Surgeon: And I would support that view. The problem is that the surgery would also damage your epiglottis, which protects your lungs from infection. You would experience repeated pneumonias, requiring hospitalization, one of which would likely kill you. And for all that, it would only offer you a slight chance — perhaps 10% — of a cure.
Surgeon: The last option is to look for a clinical trial of experimental therapy. I know this is difficult to hear, and I would be happy to help you get a second opinion.
Please don’t criticize my surgeon for his direct style. We know each other well, and he knew how much I value his honesty.
How did I feel? Shattered.
By which I mean that I felt the urgent need to pursue a thousand lines of thought — “IS palliative care something to consider?” “How do I convey this news to my brother?” “They keep saying ‘salvage’; how is that different from any other type of medicine?”… — with each new thread interrupting the one that preceded it. And I felt grief. Not (thank you, God) despair, anger, resentment, or even fear. Instead, grief for the impending separation from my wife, children, work, home, future, and even my dog.
Grief, yes, but also confusion. We are all Bayesians now, and we expect each additional data point to move our beliefs, but not move them too much. That’s how things work, > 99% of the time.
However, there are moments in every life when the data demolish your beliefs and change everything going forward.* You are informed that they have let you go from a job where you had excelled on every evaluation. You watch terrorists knock down skyscrapers with airliners.
What confused me was that I felt great. The night before the meeting, perhaps to prove that I was healthy, I had set a personal record for kilojoules of output during a 45-minute ride on my Peloton bike. And yet my doctor told me that I had 6 to 18 months to live. How could this be?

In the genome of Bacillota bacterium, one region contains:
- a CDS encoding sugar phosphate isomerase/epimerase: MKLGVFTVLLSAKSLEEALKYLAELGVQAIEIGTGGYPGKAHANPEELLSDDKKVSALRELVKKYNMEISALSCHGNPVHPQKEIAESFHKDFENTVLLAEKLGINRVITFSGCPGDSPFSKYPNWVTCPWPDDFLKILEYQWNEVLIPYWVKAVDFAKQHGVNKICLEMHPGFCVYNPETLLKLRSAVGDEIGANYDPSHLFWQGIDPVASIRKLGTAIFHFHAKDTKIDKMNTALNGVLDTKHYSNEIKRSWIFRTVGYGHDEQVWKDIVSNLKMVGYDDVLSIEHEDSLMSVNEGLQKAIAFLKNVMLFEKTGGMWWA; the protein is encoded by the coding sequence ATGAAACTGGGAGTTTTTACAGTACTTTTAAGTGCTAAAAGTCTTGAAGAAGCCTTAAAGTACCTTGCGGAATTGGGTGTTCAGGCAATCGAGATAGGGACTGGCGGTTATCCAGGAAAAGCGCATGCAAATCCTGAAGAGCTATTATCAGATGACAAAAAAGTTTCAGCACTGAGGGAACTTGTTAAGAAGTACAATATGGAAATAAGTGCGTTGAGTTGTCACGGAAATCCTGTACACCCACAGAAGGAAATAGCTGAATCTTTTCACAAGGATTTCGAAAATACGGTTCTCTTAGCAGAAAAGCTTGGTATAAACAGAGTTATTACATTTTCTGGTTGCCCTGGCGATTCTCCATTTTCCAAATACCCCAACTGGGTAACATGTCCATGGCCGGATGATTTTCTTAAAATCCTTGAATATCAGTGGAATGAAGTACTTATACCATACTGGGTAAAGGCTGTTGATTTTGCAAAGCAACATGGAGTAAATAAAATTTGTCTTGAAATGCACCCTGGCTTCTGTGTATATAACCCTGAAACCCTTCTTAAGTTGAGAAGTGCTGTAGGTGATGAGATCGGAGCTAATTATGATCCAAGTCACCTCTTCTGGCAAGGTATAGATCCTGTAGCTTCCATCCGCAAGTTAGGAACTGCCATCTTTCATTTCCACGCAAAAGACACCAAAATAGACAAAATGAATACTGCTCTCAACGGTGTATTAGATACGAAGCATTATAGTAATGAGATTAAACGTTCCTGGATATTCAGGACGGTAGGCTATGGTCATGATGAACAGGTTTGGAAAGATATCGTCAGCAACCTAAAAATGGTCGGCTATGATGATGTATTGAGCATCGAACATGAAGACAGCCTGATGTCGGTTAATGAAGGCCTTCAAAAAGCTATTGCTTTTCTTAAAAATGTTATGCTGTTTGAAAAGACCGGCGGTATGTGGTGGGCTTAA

What’s challenging to hold in your mind is that a tumour is like an epidemic: it grows exponentially. The chart below shows daily new COVID-19 cases in Nepal. On March 20, 2021, was anyone prepared for what would happen in the next month?
Likewise, a tumour starts off too tiny to matter. Then it doubles, but it is still small. Then it doubles again and again, and sooner rather than later, it kills you. Tracking back through the scans, my tumour seems to double every couple of months.
I haven’t stayed shattered. This is good because it turns out that dying — if that is what I’m doing — entails surprising numbers of meetings and lots of paperwork. It would be incautious to say I have hope, but I have a direction, including a second opinion. Thanks for listening, more later.
*Of course, my experience wasn’t truly inconsistent with Bayes’ theorem, but let’s not get too pedantic here.
- To read the Cancer Journal from the start, please begin here.
- The next post is here.
- A table of contents for the Cancer Journal is here.